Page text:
Mudcat Café message #3935252 The Mudcat Café TM
Thread #162666   Message #3935252
Posted By: Jim Carroll
04-Jul-18 - 12:47 PM
Thread Name: New Book: Folk Song in England
Subject: RE: New Book: Folk Song in England
"'Popular ballads'."
Of the people - I posted this earlier (01 Oct 17 - 02:49 PM ) - sorry - I post too much
Child appeared to lose interest in the ballads after their publication and much of what he believed is still shrouded in conjecture.
There is no evidence as far as I have ever come across that his 'common origins' belief ever changed, nor is there any evidence that he ever changed his contempt for broadsides (as has been suggested in previous arguments)   
A great deal of information lies in his correspondence with other scholars
Child was of his time and background, with all the restrictions that implies, but on the other hand, he wasn't alone in his belief that these songs belonged to the countryside rather than the towns
Much work has been done since, none of which changes that view in any way apart from the unsubstantiated suggestion that the rural poor were incapable of producing the ballads.

Typical of these was Phillips Barry's note to 'The Lake of Col Finn, in the Vermont collection, 'The New Green Mountain Songster' in 1939:
"Popular tradition, however, does not mean popular origin. In the case of our ballad, the underlying folklore is Irish de facto, but not de-jure: the ballad is of Oriental and literary origin, and has sunk to the level of the folk which has the keeping of folklore. To put it in a single phrase, memory not invention is the function of the folk".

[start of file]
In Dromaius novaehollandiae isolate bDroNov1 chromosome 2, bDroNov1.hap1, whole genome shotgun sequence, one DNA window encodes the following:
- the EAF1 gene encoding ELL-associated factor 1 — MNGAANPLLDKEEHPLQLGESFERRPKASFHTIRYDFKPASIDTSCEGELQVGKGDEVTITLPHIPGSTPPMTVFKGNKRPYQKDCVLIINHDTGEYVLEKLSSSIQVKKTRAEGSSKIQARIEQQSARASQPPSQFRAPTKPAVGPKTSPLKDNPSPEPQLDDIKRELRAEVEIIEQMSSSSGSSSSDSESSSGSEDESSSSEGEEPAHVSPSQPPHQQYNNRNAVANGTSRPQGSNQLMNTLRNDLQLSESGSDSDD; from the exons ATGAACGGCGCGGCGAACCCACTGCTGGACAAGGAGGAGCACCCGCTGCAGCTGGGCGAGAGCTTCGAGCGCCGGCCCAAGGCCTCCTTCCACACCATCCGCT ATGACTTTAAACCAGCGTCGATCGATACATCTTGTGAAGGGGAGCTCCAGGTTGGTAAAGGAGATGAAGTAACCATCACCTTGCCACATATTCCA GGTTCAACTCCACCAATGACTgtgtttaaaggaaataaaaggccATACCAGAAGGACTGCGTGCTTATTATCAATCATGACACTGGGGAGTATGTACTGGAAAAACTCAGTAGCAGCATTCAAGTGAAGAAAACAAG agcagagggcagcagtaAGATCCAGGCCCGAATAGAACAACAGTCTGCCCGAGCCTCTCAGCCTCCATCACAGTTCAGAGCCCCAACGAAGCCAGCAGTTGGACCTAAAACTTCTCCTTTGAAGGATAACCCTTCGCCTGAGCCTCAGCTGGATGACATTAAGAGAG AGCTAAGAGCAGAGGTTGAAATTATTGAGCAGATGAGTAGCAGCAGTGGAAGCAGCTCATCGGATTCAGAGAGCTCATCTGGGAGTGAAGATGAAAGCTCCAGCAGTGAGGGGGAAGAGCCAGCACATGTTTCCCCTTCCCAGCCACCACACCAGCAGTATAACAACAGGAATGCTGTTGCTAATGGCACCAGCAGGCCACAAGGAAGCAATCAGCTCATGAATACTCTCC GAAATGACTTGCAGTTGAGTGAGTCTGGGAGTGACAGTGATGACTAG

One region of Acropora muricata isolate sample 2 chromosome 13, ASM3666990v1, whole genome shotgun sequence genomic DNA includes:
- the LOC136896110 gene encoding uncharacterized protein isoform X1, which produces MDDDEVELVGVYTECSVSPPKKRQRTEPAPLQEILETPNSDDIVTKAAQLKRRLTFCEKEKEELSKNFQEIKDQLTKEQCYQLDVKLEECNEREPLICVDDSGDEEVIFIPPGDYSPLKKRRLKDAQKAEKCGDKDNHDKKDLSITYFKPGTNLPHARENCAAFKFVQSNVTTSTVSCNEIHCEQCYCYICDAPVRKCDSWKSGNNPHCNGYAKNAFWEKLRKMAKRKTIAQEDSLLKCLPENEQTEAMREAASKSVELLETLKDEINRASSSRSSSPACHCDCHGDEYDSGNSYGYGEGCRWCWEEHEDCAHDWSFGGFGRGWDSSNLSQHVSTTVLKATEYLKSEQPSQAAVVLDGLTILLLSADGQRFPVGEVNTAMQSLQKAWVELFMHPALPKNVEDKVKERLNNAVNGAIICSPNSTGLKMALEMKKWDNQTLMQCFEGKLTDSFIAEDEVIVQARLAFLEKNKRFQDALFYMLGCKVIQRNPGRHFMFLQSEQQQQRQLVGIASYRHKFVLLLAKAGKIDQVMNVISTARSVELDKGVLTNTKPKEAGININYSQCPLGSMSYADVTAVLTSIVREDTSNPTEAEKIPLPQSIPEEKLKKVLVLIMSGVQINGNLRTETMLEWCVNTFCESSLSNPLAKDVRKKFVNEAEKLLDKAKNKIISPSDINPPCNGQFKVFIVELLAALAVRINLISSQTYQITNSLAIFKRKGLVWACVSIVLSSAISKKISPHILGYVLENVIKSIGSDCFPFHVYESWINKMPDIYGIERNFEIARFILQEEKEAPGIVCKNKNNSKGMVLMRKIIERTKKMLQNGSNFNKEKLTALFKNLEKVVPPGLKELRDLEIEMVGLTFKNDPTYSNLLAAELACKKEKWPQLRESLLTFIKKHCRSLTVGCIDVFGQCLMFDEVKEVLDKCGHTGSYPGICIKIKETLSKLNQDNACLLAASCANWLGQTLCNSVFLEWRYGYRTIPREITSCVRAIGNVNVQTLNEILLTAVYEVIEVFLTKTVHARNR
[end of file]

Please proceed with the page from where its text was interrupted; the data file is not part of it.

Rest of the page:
Everything I have experienced in working with singers has confirmed this to be offensively inaccurate   
Sorry to repeat this as much as I do but I find it cathartic
Ironically, Barry displayed exactly the opposite attitude to other songs in the cllection

As I said before, once we accept that country people were capable of and inclined towards song making, then surely it is logical to accept that they could and probably did make a great number of them, if not most
The the familiarity with the subject matter and the use of vernacular language weighs heavily in favour of that probability.

My view is no more 'purist' than that of the majority of singers and researchers up to comparatively recently
Up to now, folk song has always been regarded as 'The Voice of the People'
The Topic Records major series drew its title from this description, Lloyd assembled a thirteen programme series of international folk songs entitled 'Songs of the People' back in the 1970s without a hint of protest from anywhere... this is what people thought and believed without question.

The term 'purist' is a revival, one as is 'finger-in-ear' and 'folk-police'
They all came to prominence when the club scene appeared to become bored with the old repertoire and began looking elsewhere.
I've never come across a major opposition to the fact that Topic and Leader Records more or less confined their output to a certain definition.

The first time I ever came across it was when we issued a cassette of Irish Traveller songs and a reviewer complained that there were no Country and Western items included.
The inclusion of Victorian and early 20th century popular songs within the definition really is a new kid on the block

It really isn't a matter of excluding or disallowing anything
MacColl's Song Carriers statement is fairly inclusive of published songs that have been absorbed into an oral tradition
I don't know anybody ever disallowing Wild Rover, though Walter Pardon once said about 'Farmers Boy', "That song was written by someone who couldn't tell the difference between wheat and barley"

It never has been about where singers picked up their songs; rather it is about what they did with them when they got them, particularly how they took ownership of them and treated them as their own
Are there significantly differing versions of 'When the Fields Were White With Daisies or 'Bird in a Gilded Cage'
It's awfully difficult to take ownership of a song with somebody else's name on it and a damn sight more difficult when it has a (c) next to the title.
Jim Carroll